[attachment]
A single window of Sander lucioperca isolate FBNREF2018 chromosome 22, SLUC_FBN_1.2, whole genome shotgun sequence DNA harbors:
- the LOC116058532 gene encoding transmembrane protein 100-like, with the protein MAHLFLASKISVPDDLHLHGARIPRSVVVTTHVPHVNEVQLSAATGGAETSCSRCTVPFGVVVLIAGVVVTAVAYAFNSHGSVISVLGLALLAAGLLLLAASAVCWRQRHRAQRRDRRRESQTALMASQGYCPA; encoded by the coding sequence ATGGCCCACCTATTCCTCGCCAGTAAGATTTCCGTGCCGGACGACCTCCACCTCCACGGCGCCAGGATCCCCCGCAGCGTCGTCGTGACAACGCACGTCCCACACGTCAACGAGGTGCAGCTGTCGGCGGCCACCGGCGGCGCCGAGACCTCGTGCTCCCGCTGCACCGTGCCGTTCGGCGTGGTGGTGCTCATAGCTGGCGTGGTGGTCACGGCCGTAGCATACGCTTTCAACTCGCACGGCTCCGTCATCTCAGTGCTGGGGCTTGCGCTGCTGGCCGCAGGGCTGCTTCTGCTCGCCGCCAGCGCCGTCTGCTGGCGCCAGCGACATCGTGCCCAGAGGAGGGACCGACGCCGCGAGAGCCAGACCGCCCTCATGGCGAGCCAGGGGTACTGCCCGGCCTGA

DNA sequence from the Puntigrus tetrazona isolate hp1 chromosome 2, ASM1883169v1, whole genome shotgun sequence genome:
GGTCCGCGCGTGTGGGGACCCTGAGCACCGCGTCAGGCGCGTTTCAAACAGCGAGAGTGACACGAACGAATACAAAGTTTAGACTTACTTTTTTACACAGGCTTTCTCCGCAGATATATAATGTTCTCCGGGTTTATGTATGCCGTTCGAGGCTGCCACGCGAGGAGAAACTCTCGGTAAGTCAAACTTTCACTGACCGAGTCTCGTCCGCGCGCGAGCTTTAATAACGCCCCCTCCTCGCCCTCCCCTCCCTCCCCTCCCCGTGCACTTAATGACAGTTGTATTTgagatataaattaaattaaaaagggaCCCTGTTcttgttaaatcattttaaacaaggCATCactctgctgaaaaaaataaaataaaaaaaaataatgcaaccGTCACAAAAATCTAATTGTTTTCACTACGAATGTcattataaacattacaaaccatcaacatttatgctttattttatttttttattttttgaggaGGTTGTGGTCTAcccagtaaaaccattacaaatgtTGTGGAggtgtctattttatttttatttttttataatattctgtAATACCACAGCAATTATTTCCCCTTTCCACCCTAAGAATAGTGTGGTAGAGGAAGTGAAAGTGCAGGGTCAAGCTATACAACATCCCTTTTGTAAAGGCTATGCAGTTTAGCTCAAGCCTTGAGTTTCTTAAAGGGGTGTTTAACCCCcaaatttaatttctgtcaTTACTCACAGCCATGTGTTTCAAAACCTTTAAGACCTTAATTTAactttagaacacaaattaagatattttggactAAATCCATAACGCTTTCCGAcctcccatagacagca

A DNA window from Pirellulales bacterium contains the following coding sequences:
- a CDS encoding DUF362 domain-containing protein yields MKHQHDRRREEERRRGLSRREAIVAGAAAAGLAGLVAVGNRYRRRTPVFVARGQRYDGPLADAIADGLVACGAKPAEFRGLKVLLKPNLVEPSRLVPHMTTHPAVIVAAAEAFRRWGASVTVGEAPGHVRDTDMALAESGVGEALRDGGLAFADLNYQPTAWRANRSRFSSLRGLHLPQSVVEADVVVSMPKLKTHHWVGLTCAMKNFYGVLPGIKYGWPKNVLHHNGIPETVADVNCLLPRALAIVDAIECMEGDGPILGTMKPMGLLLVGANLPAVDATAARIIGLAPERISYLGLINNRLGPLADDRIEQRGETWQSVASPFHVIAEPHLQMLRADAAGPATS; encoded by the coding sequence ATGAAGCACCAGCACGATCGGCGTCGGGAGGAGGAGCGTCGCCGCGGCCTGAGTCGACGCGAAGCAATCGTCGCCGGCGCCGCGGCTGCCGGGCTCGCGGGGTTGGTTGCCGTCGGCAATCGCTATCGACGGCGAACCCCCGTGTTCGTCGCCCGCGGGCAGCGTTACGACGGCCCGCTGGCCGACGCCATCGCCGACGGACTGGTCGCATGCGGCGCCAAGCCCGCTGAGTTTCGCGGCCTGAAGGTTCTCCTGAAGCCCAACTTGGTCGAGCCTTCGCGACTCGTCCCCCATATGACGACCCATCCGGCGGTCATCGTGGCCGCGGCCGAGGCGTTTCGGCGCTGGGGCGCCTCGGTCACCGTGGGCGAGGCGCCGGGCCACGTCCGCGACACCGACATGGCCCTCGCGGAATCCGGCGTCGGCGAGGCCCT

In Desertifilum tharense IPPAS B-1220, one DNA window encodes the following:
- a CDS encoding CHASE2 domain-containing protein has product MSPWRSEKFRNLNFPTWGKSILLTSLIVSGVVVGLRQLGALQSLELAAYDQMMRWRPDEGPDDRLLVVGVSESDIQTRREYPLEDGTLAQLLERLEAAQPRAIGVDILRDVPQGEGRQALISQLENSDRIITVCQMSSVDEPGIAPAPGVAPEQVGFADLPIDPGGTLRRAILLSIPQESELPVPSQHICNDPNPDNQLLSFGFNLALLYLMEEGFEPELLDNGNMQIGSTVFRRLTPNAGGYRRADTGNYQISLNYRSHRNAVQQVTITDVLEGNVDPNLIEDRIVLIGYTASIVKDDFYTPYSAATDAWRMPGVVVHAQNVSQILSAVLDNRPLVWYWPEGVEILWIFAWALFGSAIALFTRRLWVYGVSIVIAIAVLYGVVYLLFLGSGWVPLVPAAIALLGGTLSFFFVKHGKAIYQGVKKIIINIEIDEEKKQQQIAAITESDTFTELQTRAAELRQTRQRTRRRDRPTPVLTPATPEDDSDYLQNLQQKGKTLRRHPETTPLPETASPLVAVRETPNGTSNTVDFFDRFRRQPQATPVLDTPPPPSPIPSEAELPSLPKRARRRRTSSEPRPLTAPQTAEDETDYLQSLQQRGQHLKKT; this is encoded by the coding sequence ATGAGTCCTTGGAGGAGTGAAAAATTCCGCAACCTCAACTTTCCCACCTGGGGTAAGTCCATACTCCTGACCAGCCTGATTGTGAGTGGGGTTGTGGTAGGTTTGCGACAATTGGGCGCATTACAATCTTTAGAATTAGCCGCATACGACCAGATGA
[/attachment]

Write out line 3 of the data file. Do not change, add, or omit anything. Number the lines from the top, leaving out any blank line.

DNA sequence from the Puntigrus tetrazona isolate hp1 chromosome 2, ASM1883169v1, whole genome shotgun sequence genome: